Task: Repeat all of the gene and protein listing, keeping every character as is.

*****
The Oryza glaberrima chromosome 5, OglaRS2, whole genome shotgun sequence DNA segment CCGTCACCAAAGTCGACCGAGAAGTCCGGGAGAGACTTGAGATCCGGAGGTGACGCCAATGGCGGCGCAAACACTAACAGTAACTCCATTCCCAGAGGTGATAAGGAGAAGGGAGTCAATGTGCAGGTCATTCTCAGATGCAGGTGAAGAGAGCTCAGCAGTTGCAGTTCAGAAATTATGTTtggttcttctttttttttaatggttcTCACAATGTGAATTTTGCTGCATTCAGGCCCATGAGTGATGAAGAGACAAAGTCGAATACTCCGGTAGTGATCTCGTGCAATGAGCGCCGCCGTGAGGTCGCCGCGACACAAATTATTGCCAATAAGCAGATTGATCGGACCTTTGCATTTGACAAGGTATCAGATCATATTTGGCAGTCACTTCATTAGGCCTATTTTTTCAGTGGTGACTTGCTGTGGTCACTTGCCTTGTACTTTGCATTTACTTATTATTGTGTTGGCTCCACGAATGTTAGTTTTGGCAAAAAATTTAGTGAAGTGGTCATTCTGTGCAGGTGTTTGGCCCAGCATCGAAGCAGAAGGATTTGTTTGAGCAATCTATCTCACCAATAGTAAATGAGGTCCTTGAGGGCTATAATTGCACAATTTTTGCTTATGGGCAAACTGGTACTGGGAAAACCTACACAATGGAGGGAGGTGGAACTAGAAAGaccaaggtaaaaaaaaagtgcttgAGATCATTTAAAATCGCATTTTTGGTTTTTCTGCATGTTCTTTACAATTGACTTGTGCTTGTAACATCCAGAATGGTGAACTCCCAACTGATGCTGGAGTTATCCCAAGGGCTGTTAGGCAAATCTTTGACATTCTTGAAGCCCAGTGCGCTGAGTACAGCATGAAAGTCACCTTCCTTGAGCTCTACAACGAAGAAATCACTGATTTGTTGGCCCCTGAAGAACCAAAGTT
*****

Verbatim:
The Oryza glaberrima chromosome 5, OglaRS2, whole genome shotgun sequence DNA segment CCGTCACCAAAGTCGACCGAGAAGTCCGGGAGAGACTTGAGATCCGGAGGTGACGCCAATGGCGGCGCAAACACTAACAGTAACTCCATTCCCAGAGGTGATAAGGAGAAGGGAGTCAATGTGCAGGTCATTCTCAGATGCAGGTGAAGAGAGCTCAGCAGTTGCAGTTCAGAAATTATGTTtggttcttctttttttttaatggttcTCACAATGTGAATTTTGCTGCATTCAGGCCCATGAGTGATGAAGAGACAAAGTCGAATACTCCGGTAGTGATCTCGTGCAATGAGCGCCGCCGTGAGGTCGCCGCGACACAAATTATTGCCAATAAGCAGATTGATCGGACCTTTGCATTTGACAAGGTATCAGATCATATTTGGCAGTCACTTCATTAGGCCTATTTTTTCAGTGGTGACTTGCTGTGGTCACTTGCCTTGTACTTTGCATTTACTTATTATTGTGTTGGCTCCACGAATGTTAGTTTTGGCAAAAAATTTAGTGAAGTGGTCATTCTGTGCAGGTGTTTGGCCCAGCATCGAAGCAGAAGGATTTGTTTGAGCAATCTATCTCACCAATAGTAAATGAGGTCCTTGAGGGCTATAATTGCACAATTTTTGCTTATGGGCAAACTGGTACTGGGAAAACCTACACAATGGAGGGAGGTGGAACTAGAAAGaccaaggtaaaaaaaaagtgcttgAGATCATTTAAAATCGCATTTTTGGTTTTTCTGCATGTTCTTTACAATTGACTTGTGCTTGTAACATCCAGAATGGTGAACTCCCAACTGATGCTGGAGTTATCCCAAGGGCTGTTAGGCAAATCTTTGACATTCTTGAAGCCCAGTGCGCTGAGTACAGCATGAAAGTCACCTTCCTTGAGCTCTACAACGAAGAAATCACTGATTTGTTGGCCCCTGAAGAACCAAAGTT